Indexetera — Indexing et cetera
My own articles
Some basic questions about indexing and information architecture.
What is findability?
Findability is the availability and convenience of finding information and things in real as well as virtual environments. (See also selected article)
What is an index?
An index is an efficient guide to 1) locate specific contents in a given publication, or 2) locate specific items in a given collection. An index is arranged in a different way than the publication or collection it refers to. Alternative access points as well as relations between index entries are essential features of an index. Concordances, tables of contents, sitemaps, and topical overviews are not indexes.
What is the plural of index?
Indexes as well as indices. However, since Shakespeare’s time “indexes” is the correct plural in any bibliographic context.
Aren’t authors the most suitable indexers?
Authors know best what they have written about. However, the thought processes of writing and indexing are fundamentally different ones. Authors are only good indexers if they know how to treat their writings from a reader’s point of view; if they are able to overcome their exhaustion after the writing process; and, above all, if they do have the necessary skills and software to produce professional indexes. More often than not, the latter is not the case. In short, you can’t learn professional indexing within one afternoon! (See also selected articles)
Wouldn’t automatic indexing be possible?
Only as little as your pencil or keyboard could write a text itself. Conceptual analysis is beyond automatic indexing. (See also selected articles)
What is information architecture?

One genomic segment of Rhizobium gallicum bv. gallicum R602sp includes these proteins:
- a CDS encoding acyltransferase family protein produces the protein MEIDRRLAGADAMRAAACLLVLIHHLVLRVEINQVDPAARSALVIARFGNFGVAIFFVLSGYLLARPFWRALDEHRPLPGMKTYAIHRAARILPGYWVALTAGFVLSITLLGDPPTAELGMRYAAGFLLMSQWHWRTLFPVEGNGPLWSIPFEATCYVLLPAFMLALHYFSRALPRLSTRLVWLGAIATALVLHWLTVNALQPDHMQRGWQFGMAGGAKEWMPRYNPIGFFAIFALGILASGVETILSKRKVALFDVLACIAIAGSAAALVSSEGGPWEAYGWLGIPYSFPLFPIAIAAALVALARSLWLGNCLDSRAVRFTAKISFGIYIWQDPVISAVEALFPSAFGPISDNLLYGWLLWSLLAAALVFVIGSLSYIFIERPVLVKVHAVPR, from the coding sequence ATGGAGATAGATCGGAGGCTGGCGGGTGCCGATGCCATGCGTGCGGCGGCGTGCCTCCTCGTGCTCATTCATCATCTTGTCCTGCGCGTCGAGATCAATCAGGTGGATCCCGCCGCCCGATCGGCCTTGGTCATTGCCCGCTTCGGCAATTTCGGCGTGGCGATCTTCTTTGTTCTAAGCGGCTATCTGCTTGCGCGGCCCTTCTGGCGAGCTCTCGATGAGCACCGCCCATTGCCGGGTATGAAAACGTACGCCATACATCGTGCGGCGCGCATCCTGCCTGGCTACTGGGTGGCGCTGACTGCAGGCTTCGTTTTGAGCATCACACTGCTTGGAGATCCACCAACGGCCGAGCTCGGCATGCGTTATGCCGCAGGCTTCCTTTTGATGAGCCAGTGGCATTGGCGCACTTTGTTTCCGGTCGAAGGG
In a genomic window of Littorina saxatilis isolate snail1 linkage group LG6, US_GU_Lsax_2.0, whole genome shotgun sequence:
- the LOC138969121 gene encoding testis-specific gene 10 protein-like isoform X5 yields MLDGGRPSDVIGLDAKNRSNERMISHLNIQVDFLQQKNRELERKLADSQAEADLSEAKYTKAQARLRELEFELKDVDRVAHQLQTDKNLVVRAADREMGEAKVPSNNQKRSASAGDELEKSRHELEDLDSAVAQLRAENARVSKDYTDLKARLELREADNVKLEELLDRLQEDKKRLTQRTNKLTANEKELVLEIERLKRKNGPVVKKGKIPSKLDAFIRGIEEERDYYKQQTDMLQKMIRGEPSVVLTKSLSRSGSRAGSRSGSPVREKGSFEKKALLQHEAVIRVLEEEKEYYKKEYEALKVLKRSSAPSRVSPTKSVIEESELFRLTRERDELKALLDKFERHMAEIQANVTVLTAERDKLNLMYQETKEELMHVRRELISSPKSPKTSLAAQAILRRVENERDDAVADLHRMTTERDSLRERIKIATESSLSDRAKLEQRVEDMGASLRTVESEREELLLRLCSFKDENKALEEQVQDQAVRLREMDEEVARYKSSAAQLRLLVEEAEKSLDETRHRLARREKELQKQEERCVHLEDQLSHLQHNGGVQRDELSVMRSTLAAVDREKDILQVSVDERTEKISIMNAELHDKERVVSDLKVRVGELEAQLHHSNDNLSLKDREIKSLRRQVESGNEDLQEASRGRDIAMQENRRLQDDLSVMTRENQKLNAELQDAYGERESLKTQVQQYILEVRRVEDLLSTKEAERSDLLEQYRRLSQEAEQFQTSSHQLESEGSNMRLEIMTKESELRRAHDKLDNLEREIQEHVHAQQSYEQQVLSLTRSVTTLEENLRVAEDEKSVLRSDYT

IA is a vast new field dealing with methods and techniques of how to efficiently organize and find information, especially within, but not restricted to, an online environment.
What is vocabulary control?
A means of how to deal with synonyms and meaningful relations among terms used for information retrieval. The degree of control may vary and depends on the kind of vocabulary actually employed.
The Society of Indexers (Britain) as well as the American Society for Indexing are the largest professional indexing organizations. Both of them publish journals and run annual conferences.
The Information Architecture Institute is an international forum for IAs. The special interest group of The American Society for Information Science and Technology was one of the very first IA organizations around.
First of all, a key article about findability written by findability expert Peter Morville.
The next two articles discuss the pros and cons of authors as indexers. Professional indexer Martha Osgood shows all major factors authors should consider prior to starting any indexing project.
These two articles deal with the shortcomings of automatic indexing. Indexing and IA consultant Seth Maislin also points out that automatic indexing should not be confused with dedicated indexing software.
The following articles are recommended reading when it comes to evaluating site search engines as an option of information retrieval. In the first article, indexer Kevin Broccoli explains the advantages of site indexes compared to site search engines. Next, usability expert Jared Spool’s article may be a revelation to people who think that site search engines are the best and only option they need. However, information architect Peter Morville counters in that site search engine technology can be useful indeed, provided that information architects are involved in search engine configuration and vocabulary control.
These commented examples show the usual styles of indexes (German only).
My own articles
The index reviews are mostly in German.
The guest editing for both special issues was mainly done in English.
This is a selection of indexes to books done by Indexetera, covering the following areas: history, biography, company’s history, archaeology, ethnology, didactic methods, health care, media industry, construction engineering.
Examples of journal indexes.
Example of website index.
The following web sites and Indexetera link each other.